Second, Roosevelt emphasized that “neither the American people nor their government intend to socialize medical practice any more than they plan to socialize industry.” This was Roosevelt’s strongest statement up until that time trying to calm the organized medical profession. Some feared that Roosevelt would establish a national health care system administered by the federal government. The American Medical Association strongly opposed any such plan. “No one has a greater appreciation than I of the skill and self-sacrifice of the medical profession. And there can be no substitute for the personal relationship between doctor and patient which is characteristic and a source of strength of medical practice in our land,” Roosevelt assured his audience.

And third, Roosevelt lauded the Public Health Service, saying, “it is only recently in the past few years that the Federal Government has indicated that it can do infinitely more–that disease disregards state lines as well as national–that among the States there is inequality of opportunity for health–that in such cases the Public Health Service is helping, and must continue to help, man greatly.” Roosevelt highlighted the establishment of the National Cancer Institute and warned that better transportation around the world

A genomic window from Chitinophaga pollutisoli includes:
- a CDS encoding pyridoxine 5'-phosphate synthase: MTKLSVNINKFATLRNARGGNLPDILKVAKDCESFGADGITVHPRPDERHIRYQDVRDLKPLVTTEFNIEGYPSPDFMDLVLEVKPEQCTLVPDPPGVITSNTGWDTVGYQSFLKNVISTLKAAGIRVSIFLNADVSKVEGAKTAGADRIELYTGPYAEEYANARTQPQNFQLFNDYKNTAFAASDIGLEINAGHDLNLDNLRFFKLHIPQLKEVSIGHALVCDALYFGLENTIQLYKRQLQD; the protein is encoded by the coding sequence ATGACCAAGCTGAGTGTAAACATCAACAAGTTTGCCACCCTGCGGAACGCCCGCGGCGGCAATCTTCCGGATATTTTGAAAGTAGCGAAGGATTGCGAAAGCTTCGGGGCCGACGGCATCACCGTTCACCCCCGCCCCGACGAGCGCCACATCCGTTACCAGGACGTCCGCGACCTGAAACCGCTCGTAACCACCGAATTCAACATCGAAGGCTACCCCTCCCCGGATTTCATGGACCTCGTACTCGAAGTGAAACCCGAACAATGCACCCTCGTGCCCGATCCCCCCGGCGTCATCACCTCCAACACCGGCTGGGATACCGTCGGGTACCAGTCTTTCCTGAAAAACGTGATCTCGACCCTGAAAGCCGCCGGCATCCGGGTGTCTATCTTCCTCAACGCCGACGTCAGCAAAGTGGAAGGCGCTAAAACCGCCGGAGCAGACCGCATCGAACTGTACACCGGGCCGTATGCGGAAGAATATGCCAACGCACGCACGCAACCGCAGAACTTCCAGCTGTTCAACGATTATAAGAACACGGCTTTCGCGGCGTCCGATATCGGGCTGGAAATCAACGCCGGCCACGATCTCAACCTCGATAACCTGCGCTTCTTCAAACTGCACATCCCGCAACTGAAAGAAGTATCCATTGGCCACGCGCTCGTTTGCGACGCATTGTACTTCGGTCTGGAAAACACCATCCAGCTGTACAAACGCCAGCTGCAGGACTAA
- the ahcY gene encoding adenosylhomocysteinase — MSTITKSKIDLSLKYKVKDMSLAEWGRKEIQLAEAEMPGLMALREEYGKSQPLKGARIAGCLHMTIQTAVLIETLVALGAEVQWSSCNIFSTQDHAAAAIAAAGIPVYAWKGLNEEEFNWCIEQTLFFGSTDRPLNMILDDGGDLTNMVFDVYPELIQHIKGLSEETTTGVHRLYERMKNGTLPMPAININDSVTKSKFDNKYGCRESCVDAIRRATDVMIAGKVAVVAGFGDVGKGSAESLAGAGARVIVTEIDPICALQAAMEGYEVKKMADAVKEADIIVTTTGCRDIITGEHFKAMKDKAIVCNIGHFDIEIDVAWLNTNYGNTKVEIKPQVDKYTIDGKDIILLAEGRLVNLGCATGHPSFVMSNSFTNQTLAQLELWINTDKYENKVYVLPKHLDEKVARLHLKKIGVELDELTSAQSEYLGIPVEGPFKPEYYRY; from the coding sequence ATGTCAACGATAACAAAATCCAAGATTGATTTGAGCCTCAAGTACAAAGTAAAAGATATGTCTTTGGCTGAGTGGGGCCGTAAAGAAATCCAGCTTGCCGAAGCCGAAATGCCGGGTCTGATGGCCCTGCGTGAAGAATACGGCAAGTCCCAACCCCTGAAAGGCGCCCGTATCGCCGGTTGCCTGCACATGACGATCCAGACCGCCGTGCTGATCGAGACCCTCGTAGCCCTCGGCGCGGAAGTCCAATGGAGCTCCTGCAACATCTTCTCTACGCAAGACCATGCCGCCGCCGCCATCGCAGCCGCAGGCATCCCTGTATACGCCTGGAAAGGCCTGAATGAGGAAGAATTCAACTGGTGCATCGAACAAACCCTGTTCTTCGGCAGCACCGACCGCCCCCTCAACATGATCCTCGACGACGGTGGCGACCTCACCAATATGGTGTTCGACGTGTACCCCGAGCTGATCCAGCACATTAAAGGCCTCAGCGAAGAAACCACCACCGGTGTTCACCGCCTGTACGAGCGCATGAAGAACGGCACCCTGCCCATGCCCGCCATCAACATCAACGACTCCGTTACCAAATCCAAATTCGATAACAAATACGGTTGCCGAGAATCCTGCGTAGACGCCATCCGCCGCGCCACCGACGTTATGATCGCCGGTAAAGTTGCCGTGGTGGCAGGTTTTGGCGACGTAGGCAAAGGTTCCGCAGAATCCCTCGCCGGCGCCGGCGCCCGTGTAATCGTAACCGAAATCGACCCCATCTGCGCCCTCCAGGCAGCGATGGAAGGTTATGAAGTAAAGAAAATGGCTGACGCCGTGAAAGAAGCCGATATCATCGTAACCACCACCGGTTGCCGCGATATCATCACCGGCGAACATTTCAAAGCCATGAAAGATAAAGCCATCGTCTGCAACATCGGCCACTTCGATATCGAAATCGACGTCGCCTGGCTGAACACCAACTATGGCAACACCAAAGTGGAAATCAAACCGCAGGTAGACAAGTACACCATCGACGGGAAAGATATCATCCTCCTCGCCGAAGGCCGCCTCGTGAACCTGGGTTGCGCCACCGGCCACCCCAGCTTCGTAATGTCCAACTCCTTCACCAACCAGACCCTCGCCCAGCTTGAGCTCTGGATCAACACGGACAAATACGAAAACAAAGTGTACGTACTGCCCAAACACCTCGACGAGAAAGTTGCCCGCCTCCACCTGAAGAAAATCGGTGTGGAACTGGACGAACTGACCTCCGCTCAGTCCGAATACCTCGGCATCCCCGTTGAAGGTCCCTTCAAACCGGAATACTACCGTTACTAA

Building 1, The James A. Shannon Building image. Click for full size.
By Allen C. Browne, August 14, 2013
4. Building 1, The James A. Shannon Building
meant more exposure to all kinds of disease.

At the end of his speech, Roosevelt turned to Helen Wilson and thanked her family for the donation of their land for the NIH. He told her, “I voice for America, and for the stricken world, our hopes, our prayers, our faith, in the power of man’s humanity to man.”
    — Submitted August 16, 2013, by Allen C. Browne of Silver Spring, Maryland.

 
Categories. Science & Medicine
 
The Front Door of Building 1 image. Click for full size.
By Allen C. Browne, August 15, 2013
5. The Front Door of Building 1
President Franklin D. Roosevelt October 31, 1940 image. Click for full size.
By NIH Almanac
6. President Franklin D. Roosevelt October 31, 1940
President Franklin D. Roosevelt October 31, 1940 image. Click for full size.
By NIH Almanac
7. President Franklin D. Roosevelt October 31, 1940
Detail as used in on the marker
James A. Shannon Building<br>1<br>National Institutes of Health image. Click for full size.
By Allen C. Browne, August 14, 2013
8. James A. Shannon Building
1
National Institutes of Health
U. S. Public Health Service - 1798 image. Click for full size.
By Allen C. Browne, August 14, 2013
9. U. S. Public Health Service - 1798
Public Health Service seal on the classical pediment of Building 1.
Plaque in the front foyer on Building 1 image. Click for full size.
By Allen C. Browne, August 15, 2013
10. Plaque in the front foyer on Building 1
This Institute is dedicated to the investigation of matters pertaining to the Public Health.